Traverse City Record-Eagle

July 28, 2012

Letters to the Editor: 07/28/2012


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We'll cook for profits

I haven't seen any of the global warming deniers stepping up to the plate lately.

If it's up to the Republicans, we will all cook to death in the name of corporate profit.

Edwin S. Hughes

Traverse City

Dam evaluation critical

This is to give my strong agreement as an engineer with Dr. Samarasinghe's July 12 letter to the Record-Eagle regarding the Boardman River dam removals.

To remove the dams without an engineering evaluation of the adverse property and safety effects of doing so is irresponsible.

A similar analogous situation was the Johnstown flood of 1889, which killed over 2,000 people.

Dr. Samarasinghe is absolutely correct about the limited ability of sand to absorb water in that once it is saturated, the bulk of the water will stay above the surface and aggravate flooding. Also, engineered designs are controlled by extreme events.

Construction should not start until there is an engineering evaluation of the dam removal.

If the evaluation indicates property damage or safety issues, measures need to be taken to correct the safety issues.

As stated earlier, to not do so is irresponsible and can endanger human life. It would be like letting people drive without licenses and only have them take the driving test after they have an accident.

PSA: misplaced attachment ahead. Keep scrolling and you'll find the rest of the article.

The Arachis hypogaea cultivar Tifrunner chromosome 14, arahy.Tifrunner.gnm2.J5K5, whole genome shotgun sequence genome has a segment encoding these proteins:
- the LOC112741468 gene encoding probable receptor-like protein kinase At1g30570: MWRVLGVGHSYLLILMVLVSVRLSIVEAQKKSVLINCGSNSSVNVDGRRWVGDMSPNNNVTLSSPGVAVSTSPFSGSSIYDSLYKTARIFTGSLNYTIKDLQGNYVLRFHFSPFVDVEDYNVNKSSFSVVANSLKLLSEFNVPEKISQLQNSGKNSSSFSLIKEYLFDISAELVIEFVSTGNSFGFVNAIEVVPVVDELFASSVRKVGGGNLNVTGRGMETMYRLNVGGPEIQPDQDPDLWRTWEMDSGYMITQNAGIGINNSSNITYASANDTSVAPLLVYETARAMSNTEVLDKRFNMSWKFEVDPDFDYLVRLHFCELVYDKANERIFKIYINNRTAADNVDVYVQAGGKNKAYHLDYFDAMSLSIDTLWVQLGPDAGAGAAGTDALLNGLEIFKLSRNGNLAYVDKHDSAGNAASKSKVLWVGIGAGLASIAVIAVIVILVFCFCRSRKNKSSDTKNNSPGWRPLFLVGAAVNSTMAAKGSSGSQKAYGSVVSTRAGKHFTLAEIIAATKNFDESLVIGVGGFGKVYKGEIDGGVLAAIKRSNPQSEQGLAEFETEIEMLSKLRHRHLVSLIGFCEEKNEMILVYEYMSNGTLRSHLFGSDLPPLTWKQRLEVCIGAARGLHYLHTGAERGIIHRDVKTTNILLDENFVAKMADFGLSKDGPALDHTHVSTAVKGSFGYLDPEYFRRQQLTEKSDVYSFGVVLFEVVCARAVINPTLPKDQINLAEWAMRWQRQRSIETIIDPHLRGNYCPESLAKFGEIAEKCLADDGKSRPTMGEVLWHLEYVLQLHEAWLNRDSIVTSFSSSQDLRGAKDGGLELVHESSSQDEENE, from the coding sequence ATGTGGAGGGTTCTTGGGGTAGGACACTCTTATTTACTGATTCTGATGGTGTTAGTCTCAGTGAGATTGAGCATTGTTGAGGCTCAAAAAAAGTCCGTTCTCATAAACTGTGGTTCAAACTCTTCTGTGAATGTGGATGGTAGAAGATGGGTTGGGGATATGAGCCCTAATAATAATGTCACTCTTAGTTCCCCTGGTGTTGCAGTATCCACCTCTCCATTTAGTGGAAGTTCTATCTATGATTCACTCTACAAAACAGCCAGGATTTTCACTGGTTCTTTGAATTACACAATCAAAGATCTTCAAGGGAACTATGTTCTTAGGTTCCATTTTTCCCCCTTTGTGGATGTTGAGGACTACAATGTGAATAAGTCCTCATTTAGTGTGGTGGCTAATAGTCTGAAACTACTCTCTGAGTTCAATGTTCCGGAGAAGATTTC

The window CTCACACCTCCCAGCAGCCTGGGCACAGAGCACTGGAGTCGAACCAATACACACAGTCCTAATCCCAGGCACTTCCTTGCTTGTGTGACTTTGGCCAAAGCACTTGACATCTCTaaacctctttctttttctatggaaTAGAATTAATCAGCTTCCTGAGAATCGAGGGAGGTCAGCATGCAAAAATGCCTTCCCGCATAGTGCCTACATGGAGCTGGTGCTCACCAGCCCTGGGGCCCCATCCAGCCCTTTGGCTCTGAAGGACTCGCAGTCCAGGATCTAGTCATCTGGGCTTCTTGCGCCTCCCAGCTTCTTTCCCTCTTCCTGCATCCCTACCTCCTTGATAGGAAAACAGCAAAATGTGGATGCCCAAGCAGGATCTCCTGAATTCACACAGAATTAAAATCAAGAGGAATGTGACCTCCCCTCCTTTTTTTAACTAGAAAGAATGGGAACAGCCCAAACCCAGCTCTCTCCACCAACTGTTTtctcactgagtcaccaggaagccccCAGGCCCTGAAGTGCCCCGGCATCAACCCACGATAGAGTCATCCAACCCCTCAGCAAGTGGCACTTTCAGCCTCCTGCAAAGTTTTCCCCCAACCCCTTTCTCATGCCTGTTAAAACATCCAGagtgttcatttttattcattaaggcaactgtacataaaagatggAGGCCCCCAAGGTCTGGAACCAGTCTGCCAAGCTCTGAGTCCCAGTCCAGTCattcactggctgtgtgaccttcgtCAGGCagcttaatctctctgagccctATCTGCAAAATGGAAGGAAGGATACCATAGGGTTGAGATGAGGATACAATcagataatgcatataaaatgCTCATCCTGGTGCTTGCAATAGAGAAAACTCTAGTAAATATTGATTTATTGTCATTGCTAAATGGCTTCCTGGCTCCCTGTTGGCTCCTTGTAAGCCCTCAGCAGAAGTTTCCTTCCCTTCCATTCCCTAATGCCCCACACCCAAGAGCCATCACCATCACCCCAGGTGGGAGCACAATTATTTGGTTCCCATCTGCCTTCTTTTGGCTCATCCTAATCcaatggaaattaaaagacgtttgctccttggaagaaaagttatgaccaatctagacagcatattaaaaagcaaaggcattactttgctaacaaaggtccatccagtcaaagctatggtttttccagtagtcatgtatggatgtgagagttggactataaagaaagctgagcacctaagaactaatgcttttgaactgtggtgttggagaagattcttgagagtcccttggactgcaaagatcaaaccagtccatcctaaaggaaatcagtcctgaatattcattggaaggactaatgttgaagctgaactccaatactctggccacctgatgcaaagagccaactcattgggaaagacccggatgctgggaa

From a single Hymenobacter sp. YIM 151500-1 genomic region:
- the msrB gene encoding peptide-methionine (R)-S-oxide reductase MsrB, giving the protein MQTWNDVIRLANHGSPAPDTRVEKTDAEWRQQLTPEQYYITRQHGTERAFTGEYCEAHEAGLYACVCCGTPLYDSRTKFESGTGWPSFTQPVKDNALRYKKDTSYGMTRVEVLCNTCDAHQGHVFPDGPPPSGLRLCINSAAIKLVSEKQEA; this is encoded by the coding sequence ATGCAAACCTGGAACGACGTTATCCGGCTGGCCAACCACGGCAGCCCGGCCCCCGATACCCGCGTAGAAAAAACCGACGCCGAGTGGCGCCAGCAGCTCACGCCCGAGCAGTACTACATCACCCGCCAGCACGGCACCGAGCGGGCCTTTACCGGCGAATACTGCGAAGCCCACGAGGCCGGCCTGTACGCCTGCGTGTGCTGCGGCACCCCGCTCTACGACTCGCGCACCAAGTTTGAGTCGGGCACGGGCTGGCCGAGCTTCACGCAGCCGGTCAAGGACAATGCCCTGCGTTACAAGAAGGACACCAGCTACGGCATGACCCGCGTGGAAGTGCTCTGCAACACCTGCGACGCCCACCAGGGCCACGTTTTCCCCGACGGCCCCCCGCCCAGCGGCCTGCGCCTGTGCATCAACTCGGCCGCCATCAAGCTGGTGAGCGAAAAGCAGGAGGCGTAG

Buq Sobkowski

Old Mission

Comments misleading

I feel compelled to respond to the July 10 Forum by Mr. Dan Wyant, Director of the Michigan Department of Environmental Quality. As the chief advocate for Michigan's environment and specifically the ecological integrity of our Lake Michigan shoreline, his comments are misleading at best and irresponsible and confusing for Michigan citizens.

He either did not read the science-based studies commissioned by his DEQ or more probably refused to take seriously their findings. The Michigan DEQ staff — his advisors — certainly do not agree with his contention that "the state retains its ability to protect important coastal wetland areas which are critical to fish and wildlife "¦ and serve as natural filters for water quality".

The legislation allows mowing of coastal wetlands without any oversight.

How is that protecting those important areas? How does that protect the critical fish and wildlife habitat?

I invite Mr. Wyant and Gov. Snyder to walk the shoreline of Grand Traverse Bay with me to discuss the great potential harm this law will have on our shared public trust shoreline.

John Nelson

Traverse City

The writer is Grand Traverse Baykeeper.